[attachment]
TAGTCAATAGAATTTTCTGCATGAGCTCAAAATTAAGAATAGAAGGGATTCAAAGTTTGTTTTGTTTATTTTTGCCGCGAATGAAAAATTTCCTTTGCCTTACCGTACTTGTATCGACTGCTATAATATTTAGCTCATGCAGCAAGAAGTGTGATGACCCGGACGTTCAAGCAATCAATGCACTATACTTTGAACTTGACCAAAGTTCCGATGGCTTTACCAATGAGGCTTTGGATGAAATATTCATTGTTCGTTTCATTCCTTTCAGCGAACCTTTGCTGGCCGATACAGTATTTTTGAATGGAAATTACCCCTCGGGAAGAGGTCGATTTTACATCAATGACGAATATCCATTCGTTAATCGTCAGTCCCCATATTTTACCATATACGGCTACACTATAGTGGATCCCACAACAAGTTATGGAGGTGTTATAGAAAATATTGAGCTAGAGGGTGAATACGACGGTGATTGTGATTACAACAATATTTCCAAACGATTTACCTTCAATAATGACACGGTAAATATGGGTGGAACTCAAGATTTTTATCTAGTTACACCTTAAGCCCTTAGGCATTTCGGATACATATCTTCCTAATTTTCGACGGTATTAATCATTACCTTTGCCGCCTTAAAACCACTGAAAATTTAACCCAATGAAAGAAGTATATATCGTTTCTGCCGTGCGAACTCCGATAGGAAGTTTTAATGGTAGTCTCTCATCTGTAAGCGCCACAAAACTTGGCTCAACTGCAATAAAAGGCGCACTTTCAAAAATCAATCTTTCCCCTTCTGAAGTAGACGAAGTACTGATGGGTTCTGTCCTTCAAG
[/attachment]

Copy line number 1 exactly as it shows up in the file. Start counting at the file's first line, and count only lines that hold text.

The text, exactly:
TAGTCAATAGAATTTTCTGCATGAGCTCAAAATTAAGAATAGAAGGGATTCAAAGTTTGTTTTGTTTATTTTTGCCGCGAATGAAAAATTTCCTTTGCCTTACCGTACTTGTATCGACTGCTATAATATTTAGCTCATGCAGCAAGAAGTGTGATGACCCGGACGTTCAAGCAATCAATGCACTATACTTTGAACTTGACCAAAGTTCCGATGGCTTTACCAATGAGGCTTTGGATGAAATATTCATTGTTCGTTTCATTCCTTTCAGCGAACCTTTGCTGGCCGATACAGTATTTTTGAATGGAAATTACCCCTCGGGAAGAGGTCGATTTTACATCAATGACGAATATCCATTCGTTAATCGTCAGTCCCCATATTTTACCATATACGGCTACACTATAGTGGATCCCACAACAAGTTATGGAGGTGTTATAGAAAATATTGAGCTAGAGGGTGAATACGACGGTGATTGTGATTACAACAATATTTCCAAACGATTTACCTTCAATAATGACACGGTAAATATGGGTGGAACTCAAGATTTTTATCTAGTTACACCTTAAGCCCTTAGGCATTTCGGATACATATCTTCCTAATTTTCGACGGTATTAATCATTACCTTTGCCGCCTTAAAACCACTGAAAATTTAACCCAATGAAAGAAGTATATATCGTTTCTGCCGTGCGAACTCCGATAGGAAGTTTTAATGGTAGTCTCTCATCTGTAAGCGCCACAAAACTTGGCTCAACTGCAATAAAAGGCGCACTTTCAAAAATCAATCTTTCCCCTTCTGAAGTAGACGAAGTACTGATGGGTTCTGTCCTTCAAG